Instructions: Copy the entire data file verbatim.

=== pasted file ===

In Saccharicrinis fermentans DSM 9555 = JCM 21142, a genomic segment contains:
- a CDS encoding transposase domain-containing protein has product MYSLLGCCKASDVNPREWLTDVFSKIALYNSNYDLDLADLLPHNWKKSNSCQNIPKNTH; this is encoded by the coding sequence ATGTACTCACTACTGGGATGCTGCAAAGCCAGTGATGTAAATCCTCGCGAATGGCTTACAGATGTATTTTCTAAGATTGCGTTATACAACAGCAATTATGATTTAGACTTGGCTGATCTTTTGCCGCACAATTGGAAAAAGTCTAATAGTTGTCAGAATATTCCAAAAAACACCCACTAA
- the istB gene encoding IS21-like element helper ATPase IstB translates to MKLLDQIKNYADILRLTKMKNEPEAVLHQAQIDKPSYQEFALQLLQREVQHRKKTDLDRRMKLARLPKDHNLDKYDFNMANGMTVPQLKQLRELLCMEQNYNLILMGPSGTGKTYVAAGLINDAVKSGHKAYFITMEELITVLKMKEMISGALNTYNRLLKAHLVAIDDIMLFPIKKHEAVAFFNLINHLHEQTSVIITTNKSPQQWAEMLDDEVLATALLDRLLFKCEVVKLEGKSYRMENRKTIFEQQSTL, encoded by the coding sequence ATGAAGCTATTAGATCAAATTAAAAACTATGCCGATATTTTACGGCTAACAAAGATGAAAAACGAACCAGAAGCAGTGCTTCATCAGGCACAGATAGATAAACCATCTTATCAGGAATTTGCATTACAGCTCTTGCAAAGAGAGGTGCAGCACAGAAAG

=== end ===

In Saccharicrinis fermentans DSM 9555 = JCM 21142, a genomic segment contains:
- a CDS encoding transposase domain-containing protein has product MYSLLGCCKASDVNPREWLTDVFSKIALYNSNYDLDLADLLPHNWKKSNSCQNIPKNTH; this is encoded by the coding sequence ATGTACTCACTACTGGGATGCTGCAAAGCCAGTGATGTAAATCCTCGCGAATGGCTTACAGATGTATTTTCTAAGATTGCGTTATACAACAGCAATTATGATTTAGACTTGGCTGATCTTTTGCCGCACAATTGGAAAAAGTCTAATAGTTGTCAGAATATTCCAAAAAACACCCACTAA
- the istB gene encoding IS21-like element helper ATPase IstB translates to MKLLDQIKNYADILRLTKMKNEPEAVLHQAQIDKPSYQEFALQLLQREVQHRKKTDLDRRMKLARLPKDHNLDKYDFNMANGMTVPQLKQLRELLCMEQNYNLILMGPSGTGKTYVAAGLINDAVKSGHKAYFITMEELITVLKMKEMISGALNTYNRLLKAHLVAIDDIMLFPIKKHEAVAFFNLINHLHEQTSVIITTNKSPQQWAEMLDDEVLATALLDRLLFKCEVVKLEGKSYRMENRKTIFEQQSTL, encoded by the coding sequence ATGAAGCTATTAGATCAAATTAAAAACTATGCCGATATTTTACGGCTAACAAAGATGAAAAACGAACCAGAAGCAGTGCTTCATCAGGCACAGATAGATAAACCATCTTATCAGGAATTTGCATTACAGCTCTTGCAAAGAGAGGTGCAGCACAGAAAG